No heat in Patterson High School

January 28, 2018

By Justyce Medley

Many classrooms at Patterson High School went without heat during the first week of January. Ever since students came back from winter break to freezing cold classrooms, they were upset.

“It was ridiculously cold. Being wrapped up in warm clothing didn’t help at all. I could hardly concentrate!”, proclaimed student Kendric Senior.

Some classrooms had temperatures below 40 degrees. Mr. Ritter’s classroom on the first floor was measured at 37 degrees on January 2. In Ms. Williams’ music classroom, a radiator started steaming and then burst open. Water gushed out of it for hours before the school district sent someone to shut it off. Ms. Williams and other teachers were worried that the water would leak down to the room below and ruin the band equipment and JROTC uniforms that were stored there.

“We have problems with cold room temperatures because the heating system at Patterson is old and deteriorating. The school system came and performed ‘preventative maintenance’ earlier in the year, but they obviously didn’t fix everything.”, explained Mr. Tola, an ESOL teacher. “Furthermore, we need a modern boiler/furnace that can pump heat throughout the building more efficiently. It seemed to take a full day for it to really get working.”, Mr. Tola added.

Teachers whose rooms were too cold tried to move their classes to warmer rooms. In many cases, two or three different classes crowded together in the same classroom. It was nearly impossible to teach or learn in those conditions. Since the students and parents was very irritated, they decided to call North Avenue.

Patterson was not the only school to suffer from heating problems. Over 60 schools throughout the city were in the same situation. All over Baltimore, boilers were breaking, pipes were freezing and leaking, and students from Pre-K to high school were huddled together in coats, hats, and gloves.

Soon, the media started picking up on what was happening and before long the heating crisis was all over the news, including CNN, NPR, the Huffington Post, and even Teen Vogue magazine. The Baltimore Sun reported on January 3rd that “The Baltimore Teachers Union is urging the city to shut down all schools until officials can get a handle on heating problems that already closed some buildings and left children shivering in others.” Many reports also highlighted the need for more state funding for Baltimore City Public Schools so we can repair, renovate or replace our schools. Eventually Governor Hogan did announce that he would give $2.5 million more to the district, but critics say that is not nearly enough to solve the district’s long-term problems.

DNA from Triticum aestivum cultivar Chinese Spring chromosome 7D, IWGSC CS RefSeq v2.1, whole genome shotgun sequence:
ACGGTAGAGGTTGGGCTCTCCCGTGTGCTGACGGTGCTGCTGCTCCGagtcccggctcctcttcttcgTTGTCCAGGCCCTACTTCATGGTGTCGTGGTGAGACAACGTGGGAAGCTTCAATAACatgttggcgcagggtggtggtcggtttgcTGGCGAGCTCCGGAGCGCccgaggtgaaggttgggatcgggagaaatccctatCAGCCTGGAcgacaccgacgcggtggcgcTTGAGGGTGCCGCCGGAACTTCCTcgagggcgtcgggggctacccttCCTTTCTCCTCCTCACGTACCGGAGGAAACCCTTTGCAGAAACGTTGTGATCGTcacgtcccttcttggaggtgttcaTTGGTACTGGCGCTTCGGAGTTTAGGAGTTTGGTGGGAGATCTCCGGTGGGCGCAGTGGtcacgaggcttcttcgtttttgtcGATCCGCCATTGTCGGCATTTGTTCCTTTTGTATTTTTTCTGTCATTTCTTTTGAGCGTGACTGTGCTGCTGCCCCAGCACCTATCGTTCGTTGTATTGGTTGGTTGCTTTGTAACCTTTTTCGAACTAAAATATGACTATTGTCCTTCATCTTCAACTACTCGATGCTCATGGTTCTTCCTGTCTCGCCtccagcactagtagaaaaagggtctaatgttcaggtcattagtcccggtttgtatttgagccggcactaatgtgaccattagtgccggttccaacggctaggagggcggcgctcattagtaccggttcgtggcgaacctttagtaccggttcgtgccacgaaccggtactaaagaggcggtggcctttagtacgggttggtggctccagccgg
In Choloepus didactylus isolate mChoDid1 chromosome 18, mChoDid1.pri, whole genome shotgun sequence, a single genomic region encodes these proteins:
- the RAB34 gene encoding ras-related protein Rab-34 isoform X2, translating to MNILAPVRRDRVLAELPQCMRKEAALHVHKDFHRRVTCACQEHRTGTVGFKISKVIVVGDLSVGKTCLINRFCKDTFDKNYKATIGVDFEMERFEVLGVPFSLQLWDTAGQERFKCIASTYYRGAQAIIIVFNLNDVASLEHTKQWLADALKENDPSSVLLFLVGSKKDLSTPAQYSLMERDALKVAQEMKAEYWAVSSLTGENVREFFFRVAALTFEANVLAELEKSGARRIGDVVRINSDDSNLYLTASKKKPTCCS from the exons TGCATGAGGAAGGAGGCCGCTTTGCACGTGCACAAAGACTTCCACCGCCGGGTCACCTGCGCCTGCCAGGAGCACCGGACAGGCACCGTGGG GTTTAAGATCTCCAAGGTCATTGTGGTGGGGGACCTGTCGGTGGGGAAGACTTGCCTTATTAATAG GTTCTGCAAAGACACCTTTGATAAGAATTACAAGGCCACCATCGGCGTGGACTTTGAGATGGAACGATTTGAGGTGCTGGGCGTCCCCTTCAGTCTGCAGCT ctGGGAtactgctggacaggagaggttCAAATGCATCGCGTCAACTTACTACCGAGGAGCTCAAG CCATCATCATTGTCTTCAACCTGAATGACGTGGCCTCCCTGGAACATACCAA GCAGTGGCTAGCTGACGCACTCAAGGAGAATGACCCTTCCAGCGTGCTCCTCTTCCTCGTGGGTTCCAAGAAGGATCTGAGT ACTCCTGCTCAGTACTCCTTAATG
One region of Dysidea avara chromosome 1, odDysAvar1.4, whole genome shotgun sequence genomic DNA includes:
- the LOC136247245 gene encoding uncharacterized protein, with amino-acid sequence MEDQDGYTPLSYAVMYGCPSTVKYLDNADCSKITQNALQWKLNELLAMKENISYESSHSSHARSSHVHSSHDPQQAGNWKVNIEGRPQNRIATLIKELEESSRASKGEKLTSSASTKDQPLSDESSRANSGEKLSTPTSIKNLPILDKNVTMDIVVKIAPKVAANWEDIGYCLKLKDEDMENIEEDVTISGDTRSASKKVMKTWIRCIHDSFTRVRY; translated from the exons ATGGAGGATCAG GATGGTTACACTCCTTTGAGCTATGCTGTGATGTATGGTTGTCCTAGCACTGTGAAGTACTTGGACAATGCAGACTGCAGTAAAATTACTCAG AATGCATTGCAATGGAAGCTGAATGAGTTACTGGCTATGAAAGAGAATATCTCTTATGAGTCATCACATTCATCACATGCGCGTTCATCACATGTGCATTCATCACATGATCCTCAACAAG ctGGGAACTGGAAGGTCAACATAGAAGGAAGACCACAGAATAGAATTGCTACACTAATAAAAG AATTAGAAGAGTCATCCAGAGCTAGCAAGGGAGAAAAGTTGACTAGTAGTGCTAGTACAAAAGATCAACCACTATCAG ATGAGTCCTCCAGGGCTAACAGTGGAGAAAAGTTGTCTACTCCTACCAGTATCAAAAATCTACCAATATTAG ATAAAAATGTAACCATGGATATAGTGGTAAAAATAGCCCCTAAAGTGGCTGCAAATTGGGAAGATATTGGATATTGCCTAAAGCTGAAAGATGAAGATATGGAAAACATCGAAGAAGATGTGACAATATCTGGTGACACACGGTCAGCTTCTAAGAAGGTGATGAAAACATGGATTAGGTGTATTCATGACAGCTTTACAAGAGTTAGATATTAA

“I believe that the school system has been underfunded by the city of Baltimore and the state of Maryland for many years”, argued Mr. Tola. “Both the Baltimore City government and the Maryland government should have spent millions of dollars more each year on school facilities. Then, we would have more modern buildings in better conditions.”

Finally, after two days of severe heating problems, the Baltimore public school system decided to close down the school for two days so they can repair the technical difficulties.

Now that the heat is back on in most classrooms, a lot of kids are satisfied because they don’t have to deal with being in a cold room for a long period of time. Many parents and teachers were concerned about the kids’ health. It was so cold in there it felt like being outside. Even though the students were out for a couple of days, the job had to be done. North Avenue was getting a lot of phone calls from the parents and students about the situation and a lot of negative attention in the news, locally and nationally. So they finally made an attempt to fix everything and for the most part they did. So now students hope they will not have to worry about being in a cold classroom again. Many students, teachers, and parents are now satisfied with the outcome and are eager to learn in a warm classroom.

“When parents, students and teachers came together to demand better conditions, the school system was forced to act.”, said English teacher Ms. Kirsch. “The problem is far from solved, but it is better now than it has been in years.”

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